WASHINGTON (Reuters) – A former U.S. Capitol Police officer who fought a mob of Donald Trump’s supporters as they attacked the nation’s legislature on Jan. 6, 2021, announced his bid for Congress on Friday, citing an ongoing threat to American democracy.
“What better way to continue fighting … for the people of the United States and to continue to defend democracy,” Harry Dunn said in an interview on MSNBC.
The announcement on the eve of the three-year anniversary of the violent attack came as the former Republican president again seeks the White House after his 2020 loss to Democrat Joe Biden. Biden has also cast this year’s contest as critical to democracy’s survival as he and Trump prepare for a rematch in November.
Dunn, a 15-year veteran of the police force that protects U.S. lawmakers, has been vocal about the physical and racist abuse he endured during the attack as Trump supporters sought to prevent Congress from certifying Biden’s 2020 victory, including before a bipartisan House of Representatives panel that investigated the deadly riot.
He is seeking to replace retiring U.S. Representative John Sarbanes of Maryland, a Democrat, as Democrats seek to win back the majority in the chamber. Dunn resigned from the police force last month, NBC reported.
Trump, the frontrunner for the Republican presidential nomination, has not been charged with any crimes related to fomenting an insurrection or rebellion and has pleaded not guilty to criminal charges in federal and state courts for attempting to subvert the 2020 election.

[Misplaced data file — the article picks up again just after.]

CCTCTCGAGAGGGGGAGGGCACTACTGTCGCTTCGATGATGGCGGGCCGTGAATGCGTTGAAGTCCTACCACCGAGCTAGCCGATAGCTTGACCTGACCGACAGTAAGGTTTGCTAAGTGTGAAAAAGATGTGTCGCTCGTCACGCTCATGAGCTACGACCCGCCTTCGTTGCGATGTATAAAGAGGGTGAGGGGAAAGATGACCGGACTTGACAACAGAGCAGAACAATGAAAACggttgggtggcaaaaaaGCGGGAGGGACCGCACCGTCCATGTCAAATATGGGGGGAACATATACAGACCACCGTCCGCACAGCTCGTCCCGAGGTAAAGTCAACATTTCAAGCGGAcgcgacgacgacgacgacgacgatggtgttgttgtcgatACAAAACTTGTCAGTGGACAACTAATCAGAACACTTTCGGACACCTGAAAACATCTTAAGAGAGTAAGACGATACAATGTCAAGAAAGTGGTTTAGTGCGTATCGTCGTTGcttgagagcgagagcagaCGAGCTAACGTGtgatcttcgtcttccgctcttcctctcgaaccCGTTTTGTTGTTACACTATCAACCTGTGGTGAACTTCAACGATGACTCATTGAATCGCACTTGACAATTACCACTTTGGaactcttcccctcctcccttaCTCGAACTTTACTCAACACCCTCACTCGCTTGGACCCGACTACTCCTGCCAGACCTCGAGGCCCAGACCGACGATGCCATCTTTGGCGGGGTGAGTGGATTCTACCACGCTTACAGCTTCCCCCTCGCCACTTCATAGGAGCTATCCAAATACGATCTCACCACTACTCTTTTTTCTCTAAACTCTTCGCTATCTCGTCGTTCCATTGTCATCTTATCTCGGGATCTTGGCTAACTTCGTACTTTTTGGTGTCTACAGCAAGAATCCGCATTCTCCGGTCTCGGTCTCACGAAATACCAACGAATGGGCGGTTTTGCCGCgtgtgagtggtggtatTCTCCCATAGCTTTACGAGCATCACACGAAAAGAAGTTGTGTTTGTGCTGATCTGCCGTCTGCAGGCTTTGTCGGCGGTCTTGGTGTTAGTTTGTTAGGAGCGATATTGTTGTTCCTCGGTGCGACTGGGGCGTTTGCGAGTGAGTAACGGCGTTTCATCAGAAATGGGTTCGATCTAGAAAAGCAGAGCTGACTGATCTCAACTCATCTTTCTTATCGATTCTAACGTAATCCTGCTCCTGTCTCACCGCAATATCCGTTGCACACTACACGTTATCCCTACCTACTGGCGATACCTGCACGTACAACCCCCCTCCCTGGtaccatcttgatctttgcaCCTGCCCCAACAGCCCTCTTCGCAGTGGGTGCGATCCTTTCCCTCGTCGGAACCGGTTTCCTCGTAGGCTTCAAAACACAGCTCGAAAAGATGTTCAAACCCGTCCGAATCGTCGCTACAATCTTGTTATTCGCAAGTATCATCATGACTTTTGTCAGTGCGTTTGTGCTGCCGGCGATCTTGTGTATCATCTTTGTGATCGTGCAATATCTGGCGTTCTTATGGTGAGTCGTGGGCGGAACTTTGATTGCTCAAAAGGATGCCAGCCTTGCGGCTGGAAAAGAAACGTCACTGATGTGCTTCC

He has called Jan. 6 a “protest” and vowed to pardon at least some of those who have been charged, convicted or pleaded guilty if he wins the presidency. So far, more than 1,200 people have been charged in the attack in which about 140 police officers were assaulted and seven people died.
Five Republicans are challenging Trump for the nomination, but have largely steered clear of mentioning Jan. 6, with two rivals — Nikki Haley and Ron DeSantis — promising to pardon Trump if he is convicted of any crimes.
Since the attack, Republicans have become more sympathetic to the rioters and less likely to blame Trump for his actions that day, a Washington Post-University of Maryland poll this week showed.
Dunn urged voters to take Trump’s authoritarian language during his campaign seriously, telling MSNBC: “We are one election away from the extinction of democracy as we know it.”
Representatives for Trump did not immediately respond to a request for comment.
(Writing by Susan Heavey; editing by Jonathan Oatis)